3 Years After Hunger Strike — Settlement Ends Indefinite Solitary Confinement,
by Crystallee Crain
Christian Gomez gave his life to end indefinite solitary confinement in California Prisons. His death was horrific and tragic — but not in vain. This year, his cause prevailed.
After participating in a coordinated hunger strike against the abusive conditions within solitary confinement, Gomez was found unresponsive in his cell on February 2, 2012.
Three and a half years later, on August 31, his family’s loss and the suffering of thousands of prisoners in California was mitigated by the ending of indefinite solitary confinement.
Gomez, who died at 27, spent his last days of his life participating in a hunger strike with hundreds of other inmates in California State Prisons. This massive civil disobedience campaign was coupled with a lawsuit Ashker v. Governor of California filed in 2012 as a coordinated effort. The class action lawsuit was meant to stop the human rights violations cited by inmates who were held in solitary confinement for indefinitely.
Many of the individuals in the federal class action lawsuit had been in the Security Housing Unit (SHU) for over 25 years. They were granted no access to family visits and any visitation that they did have was through a glass window. In the next year it is estimated that 1500–2000 people will be released from the SHU across the state because of this settlement.
Solitary Watch reported that “approximately 3,000 people were held in California’s Security Housing Units, including over 1,100 at the Pelican Bay State Prison SHU alone.” The recent report, “Time-in-Cell: The Liman-ASCA 2014 National Survey of Administrative Segregation in Prison,” conducted by the Liman Program of Yale Law School and the Association of State Correctional Administrators, found that in 2014 between 80,000 and 100,000 prisoners languished in solitary confinement in US state and federal prisons.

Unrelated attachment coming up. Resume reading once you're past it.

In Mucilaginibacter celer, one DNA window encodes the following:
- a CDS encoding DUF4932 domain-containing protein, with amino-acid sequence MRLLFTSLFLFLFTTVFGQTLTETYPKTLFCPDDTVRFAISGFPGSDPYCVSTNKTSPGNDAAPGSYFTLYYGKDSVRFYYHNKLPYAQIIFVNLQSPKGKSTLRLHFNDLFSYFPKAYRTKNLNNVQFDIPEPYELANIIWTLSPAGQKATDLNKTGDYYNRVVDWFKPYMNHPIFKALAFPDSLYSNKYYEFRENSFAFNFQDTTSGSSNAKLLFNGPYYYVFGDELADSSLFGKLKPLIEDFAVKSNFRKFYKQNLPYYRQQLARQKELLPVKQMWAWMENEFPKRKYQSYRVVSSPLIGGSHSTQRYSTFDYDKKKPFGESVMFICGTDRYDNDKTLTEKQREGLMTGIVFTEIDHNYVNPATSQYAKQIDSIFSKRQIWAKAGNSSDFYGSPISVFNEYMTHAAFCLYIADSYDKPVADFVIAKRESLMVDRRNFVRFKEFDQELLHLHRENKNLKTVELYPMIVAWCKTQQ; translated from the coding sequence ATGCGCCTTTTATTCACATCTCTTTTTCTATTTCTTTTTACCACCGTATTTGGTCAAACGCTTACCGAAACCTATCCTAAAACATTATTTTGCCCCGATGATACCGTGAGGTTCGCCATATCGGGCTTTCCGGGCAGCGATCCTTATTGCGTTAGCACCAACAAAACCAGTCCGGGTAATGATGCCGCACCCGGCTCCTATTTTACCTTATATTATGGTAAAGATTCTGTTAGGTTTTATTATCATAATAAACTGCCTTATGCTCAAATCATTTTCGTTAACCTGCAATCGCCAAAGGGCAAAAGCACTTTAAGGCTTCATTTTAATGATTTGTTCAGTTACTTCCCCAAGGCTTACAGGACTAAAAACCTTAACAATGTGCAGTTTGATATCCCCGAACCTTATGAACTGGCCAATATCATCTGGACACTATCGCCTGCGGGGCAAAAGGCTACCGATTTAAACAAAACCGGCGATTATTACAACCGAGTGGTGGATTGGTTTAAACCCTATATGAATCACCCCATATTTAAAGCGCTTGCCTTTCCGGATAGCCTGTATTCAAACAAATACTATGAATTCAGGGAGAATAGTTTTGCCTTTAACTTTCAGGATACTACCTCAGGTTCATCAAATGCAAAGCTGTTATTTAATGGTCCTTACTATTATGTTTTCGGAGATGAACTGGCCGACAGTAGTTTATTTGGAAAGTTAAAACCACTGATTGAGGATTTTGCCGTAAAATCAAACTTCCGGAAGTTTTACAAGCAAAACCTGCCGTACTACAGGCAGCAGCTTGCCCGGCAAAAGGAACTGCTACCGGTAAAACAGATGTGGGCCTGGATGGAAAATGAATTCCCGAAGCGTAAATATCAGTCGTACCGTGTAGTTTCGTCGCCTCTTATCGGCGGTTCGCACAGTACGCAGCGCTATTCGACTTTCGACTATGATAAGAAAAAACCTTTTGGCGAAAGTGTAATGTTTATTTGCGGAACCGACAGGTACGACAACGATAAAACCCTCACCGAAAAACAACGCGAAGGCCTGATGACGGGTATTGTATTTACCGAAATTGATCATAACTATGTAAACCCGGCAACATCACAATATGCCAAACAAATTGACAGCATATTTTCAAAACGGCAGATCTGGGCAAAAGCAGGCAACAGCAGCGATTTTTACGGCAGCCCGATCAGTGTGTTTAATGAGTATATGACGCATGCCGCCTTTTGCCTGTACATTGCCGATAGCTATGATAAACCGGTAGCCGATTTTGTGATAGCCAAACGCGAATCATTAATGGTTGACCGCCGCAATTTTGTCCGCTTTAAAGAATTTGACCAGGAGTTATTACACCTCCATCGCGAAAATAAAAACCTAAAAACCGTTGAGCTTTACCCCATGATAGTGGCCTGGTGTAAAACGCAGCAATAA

Semantics allowed CDCR to curb speculation on the use of solitary confinement by using the term “single cell” housing. According to the Center for Constitutional Rights, “ they spent nearly 24-hours-per-day in cramped cells, often without windows, and were denied phone calls, all physical contact with visitors, and recreational, educational, and vocational programming.”
The settlement states that the use of indeterminate solitary confinement is a violation of the 8th amendment which bars cruel and unusual punishment.
This shift in practice handed down in a courtroom provides an example to the rest of the nation on how tax dollars have been wasted on excessive stays in solitary confinement and the ways in which incarceration can lead to a lack of rehabilitation when there is no oversight. Solitary confinement costs are at least double of what housing an inmate in general population costs.
The CDCR reports that the cost of solitary confinement SHU or Administrative Segregation is much higher than housing a person in general population. It California it costs $70,641 per SHU inmate $77,740 per ASU inmate and $58,324 per general population inmate. Comparatively in Illinois the cost to house an inmate in the SHU is upwards of $92,000 per year.